Daily Winter Weather Report
Date: Saturday - March 12, 2011
|Station||Max Temp||Min Temp||Pres Temp||New Snow||Depth||Sky||Present Conditions|
|Canyon||27||4||4||T||49||-||Calm / clear|
|Grant Village||28||6||6||T||60||-||Calm / clear|
|Lamar||35||8||15||0||28||-||Calm / clear|
|Madison||38||5||12||0||34||-||Calm / clear|
|Mammoth||38||16||20||0||14||-||SSW@2-3mph / clear|
|Old Faithful||30||2||15||1||39||SC||SE@2-3mph / clear|
|Tower||36||8||15||0||30||-||Calm / clear|
|West Entrance||40||12||12||0||47||-||Calm / clear|
|Road Section||Status||Conditions||Public Access / Info|
|Gardiner to Mammoth||YR||Good||STR|
|Mammoth to Tower||YR||Good||STR|
|Tower to NE Entrance||YR||Fair||STR|
|Beartooth Highway||CLOSED *||CLOSED *||CLOSED *|
|Canyon to Lake||Open||Good||Oversnow|
|Firehole Canyon Drive||Open||-||Oversnow - Snowcoaches only in the morning|
|Grant to South Entrance||Open||Fair||Oversnow|
|Junction to Chief Joseph Hwy||CLOSED *||CLOSED *||CLOSED *|
|Lake to East Entrance||CLOSED *||CLOSED *||CLOSED *|
|Lake to West Thumb||Open||Fair||Oversnow|
|Madison to Old Faithful||Open||Good||Oversnow|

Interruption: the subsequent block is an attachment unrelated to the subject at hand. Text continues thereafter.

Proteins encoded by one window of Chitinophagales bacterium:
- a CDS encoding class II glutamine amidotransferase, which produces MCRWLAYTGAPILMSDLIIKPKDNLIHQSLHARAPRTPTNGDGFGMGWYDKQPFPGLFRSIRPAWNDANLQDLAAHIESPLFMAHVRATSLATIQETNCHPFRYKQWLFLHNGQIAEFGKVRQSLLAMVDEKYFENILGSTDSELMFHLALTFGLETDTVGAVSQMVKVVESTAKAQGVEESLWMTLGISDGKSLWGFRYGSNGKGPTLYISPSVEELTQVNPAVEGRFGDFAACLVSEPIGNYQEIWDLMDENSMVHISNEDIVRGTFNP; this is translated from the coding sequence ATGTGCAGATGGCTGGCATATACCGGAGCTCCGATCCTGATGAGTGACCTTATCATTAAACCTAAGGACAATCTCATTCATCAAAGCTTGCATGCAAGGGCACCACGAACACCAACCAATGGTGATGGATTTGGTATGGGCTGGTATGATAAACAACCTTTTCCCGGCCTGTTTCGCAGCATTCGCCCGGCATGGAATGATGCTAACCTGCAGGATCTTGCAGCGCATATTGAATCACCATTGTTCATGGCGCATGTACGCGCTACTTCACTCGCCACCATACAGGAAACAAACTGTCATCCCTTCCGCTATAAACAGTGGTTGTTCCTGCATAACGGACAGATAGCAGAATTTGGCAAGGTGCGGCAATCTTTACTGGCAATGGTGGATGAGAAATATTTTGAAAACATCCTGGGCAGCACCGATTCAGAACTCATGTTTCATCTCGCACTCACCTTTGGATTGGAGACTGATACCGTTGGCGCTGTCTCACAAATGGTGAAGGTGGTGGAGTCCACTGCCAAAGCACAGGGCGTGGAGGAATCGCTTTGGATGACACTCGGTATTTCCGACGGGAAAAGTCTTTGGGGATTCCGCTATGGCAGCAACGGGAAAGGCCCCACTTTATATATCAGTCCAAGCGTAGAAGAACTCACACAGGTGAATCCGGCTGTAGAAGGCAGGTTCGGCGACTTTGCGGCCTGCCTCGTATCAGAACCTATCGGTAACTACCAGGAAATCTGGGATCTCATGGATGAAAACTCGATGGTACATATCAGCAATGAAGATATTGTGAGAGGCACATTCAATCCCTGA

|Madison to West Yellowstone||Open||Good||Oversnow|
|Mammoth to Norris||CLOSED *||CLOSED *||CLOSED *|
|Norris to Canyon||CLOSED *||CLOSED *||CLOSED *|
|Norris to Madison||CLOSED *||CLOSED *||CLOSED *|
|Old Faithful to Grant||Open||Fair||Oversnow|
YR=Year Round / NR=No Restrictions / STA=Snow Tires Advised / STR=Snow Tires Required
* NOTE: CLOSED FOR THE SEASON.
# Poor road conditions - bare spots and melting snow - Restricted to Snowcoaches Only.
The park service plowing schedule for roads for the spring season.
******** FOR CURRENT ROAD INFORMATION PLEASE CALL 307-344-2117 ********
Melting snow has resulted in deteriorating and unsafe travel conditions on the section of the Old Yellowstone Trail that runs between Gardiner and Reese Creek.
The park Roads staff, in conjunction with their counterparts in Park County, have decided to temporarily close the road between the Heritage Research Center and the park's northern boundary. The road is expected to be closed at least through the weekend.See NWS Weather Forecast below for detailed information. * *